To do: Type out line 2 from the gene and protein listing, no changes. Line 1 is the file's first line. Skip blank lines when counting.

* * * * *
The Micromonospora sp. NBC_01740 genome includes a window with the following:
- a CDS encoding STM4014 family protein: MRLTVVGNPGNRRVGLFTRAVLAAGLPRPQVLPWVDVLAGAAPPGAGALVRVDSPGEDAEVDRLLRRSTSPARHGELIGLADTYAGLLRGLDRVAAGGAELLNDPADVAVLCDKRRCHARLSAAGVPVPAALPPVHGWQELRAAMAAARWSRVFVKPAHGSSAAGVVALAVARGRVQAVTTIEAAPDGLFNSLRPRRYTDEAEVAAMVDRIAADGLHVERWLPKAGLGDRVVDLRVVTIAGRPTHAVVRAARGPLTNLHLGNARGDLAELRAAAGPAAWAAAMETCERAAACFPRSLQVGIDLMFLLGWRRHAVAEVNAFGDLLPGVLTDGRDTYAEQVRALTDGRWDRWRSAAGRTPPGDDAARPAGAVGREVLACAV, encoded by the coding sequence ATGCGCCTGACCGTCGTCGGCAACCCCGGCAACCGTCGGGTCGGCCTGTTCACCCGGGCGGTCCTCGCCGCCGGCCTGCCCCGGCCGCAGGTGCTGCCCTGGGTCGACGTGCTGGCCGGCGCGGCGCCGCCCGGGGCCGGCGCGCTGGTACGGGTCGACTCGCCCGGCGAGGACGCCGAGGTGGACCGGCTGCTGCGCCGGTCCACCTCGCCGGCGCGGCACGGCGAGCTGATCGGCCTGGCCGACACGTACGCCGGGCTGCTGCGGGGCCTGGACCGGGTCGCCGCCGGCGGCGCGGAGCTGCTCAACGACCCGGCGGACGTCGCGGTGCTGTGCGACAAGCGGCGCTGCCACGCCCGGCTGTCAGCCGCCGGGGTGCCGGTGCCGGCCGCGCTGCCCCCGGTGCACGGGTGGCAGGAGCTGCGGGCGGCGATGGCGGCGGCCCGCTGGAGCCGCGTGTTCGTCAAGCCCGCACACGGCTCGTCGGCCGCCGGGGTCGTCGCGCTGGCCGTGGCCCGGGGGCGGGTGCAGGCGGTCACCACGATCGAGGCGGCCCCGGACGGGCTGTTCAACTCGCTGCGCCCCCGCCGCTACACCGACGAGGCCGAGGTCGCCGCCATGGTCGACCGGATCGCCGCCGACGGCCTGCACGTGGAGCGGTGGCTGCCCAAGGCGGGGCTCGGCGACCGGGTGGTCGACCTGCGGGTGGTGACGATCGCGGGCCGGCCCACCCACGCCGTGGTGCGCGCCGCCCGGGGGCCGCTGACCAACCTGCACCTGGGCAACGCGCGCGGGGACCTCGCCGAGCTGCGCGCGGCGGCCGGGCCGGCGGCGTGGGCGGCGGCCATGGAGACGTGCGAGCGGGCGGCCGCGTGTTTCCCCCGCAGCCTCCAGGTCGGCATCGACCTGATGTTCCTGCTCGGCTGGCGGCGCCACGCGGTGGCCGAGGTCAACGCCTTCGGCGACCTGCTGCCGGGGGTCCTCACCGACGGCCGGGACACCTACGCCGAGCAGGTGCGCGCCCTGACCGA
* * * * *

- a CDS encoding STM4014 family protein: MRLTVVGNPGNRRVGLFTRAVLAAGLPRPQVLPWVDVLAGAAPPGAGALVRVDSPGEDAEVDRLLRRSTSPARHGELIGLADTYAGLLRGLDRVAAGGAELLNDPADVAVLCDKRRCHARLSAAGVPVPAALPPVHGWQELRAAMAAARWSRVFVKPAHGSSAAGVVALAVARGRVQAVTTIEAAPDGLFNSLRPRRYTDEAEVAAMVDRIAADGLHVERWLPKAGLGDRVVDLRVVTIAGRPTHAVVRAARGPLTNLHLGNARGDLAELRAAAGPAAWAAAMETCERAAACFPRSLQVGIDLMFLLGWRRHAVAEVNAFGDLLPGVLTDGRDTYAEQVRALTDGRWDRWRSAAGRTPPGDDAARPAGAVGREVLACAV, encoded by the coding sequence ATGCGCCTGACCGTCGTCGGCAACCCCGGCAACCGTCGGGTCGGCCTGTTCACCCGGGCGGTCCTCGCCGCCGGCCTGCCCCGGCCGCAGGTGCTGCCCTGGGTCGACGTGCTGGCCGGCGCGGCGCCGCCCGGGGCCGGCGCGCTGGTACGGGTCGACTCGCCCGGCGAGGACGCCGAGGTGGACCGGCTGCTGCGCCGGTCCACCTCGCCGGCGCGGCACGGCGAGCTGATCGGCCTGGCCGACACGTACGCCGGGCTGCTGCGGGGCCTGGACCGGGTCGCCGCCGGCGGCGCGGAGCTGCTCAACGACCCGGCGGACGTCGCGGTGCTGTGCGACAAGCGGCGCTGCCACGCCCGGCTGTCAGCCGCCGGGGTGCCGGTGCCGGCCGCGCTGCCCCCGGTGCACGGGTGGCAGGAGCTGCGGGCGGCGATGGCGGCGGCCCGCTGGAGCCGCGTGTTCGTCAAGCCCGCACACGGCTCGTCGGCCGCCGGGGTCGTCGCGCTGGCCGTGGCCCGGGGGCGGGTGCAGGCGGTCACCACGATCGAGGCGGCCCCGGACGGGCTGTTCAACTCGCTGCGCCCCCGCCGCTACACCGACGAGGCCGAGGTCGCCGCCATGGTCGACCGGATCGCCGCCGACGGCCTGCACGTGGAGCGGTGGCTGCCCAAGGCGGGGCTCGGCGACCGGGTGGTCGACCTGCGGGTGGTGACGATCGCGGGCCGGCCCACCCACGCCGTGGTGCGCGCCGCCCGGGGGCCGCTGACCAACCTGCACCTGGGCAACGCGCGCGGGGACCTCGCCGAGCTGCGCGCGGCGGCCGGGCCGGCGGCGTGGGCGGCGGCCATGGAGACGTGCGAGCGGGCGGCCGCGTGTTTCCCCCGCAGCCTCCAGGTCGGCATCGACCTGATGTTCCTGCTCGGCTGGCGGCGCCACGCGGTGGCCGAGGTCAACGCCTTCGGCGACCTGCTGCCGGGGGTCCTCACCGACGGCCGGGACACCTACGCCGAGCAGGTGCGCGCCCTGACCGA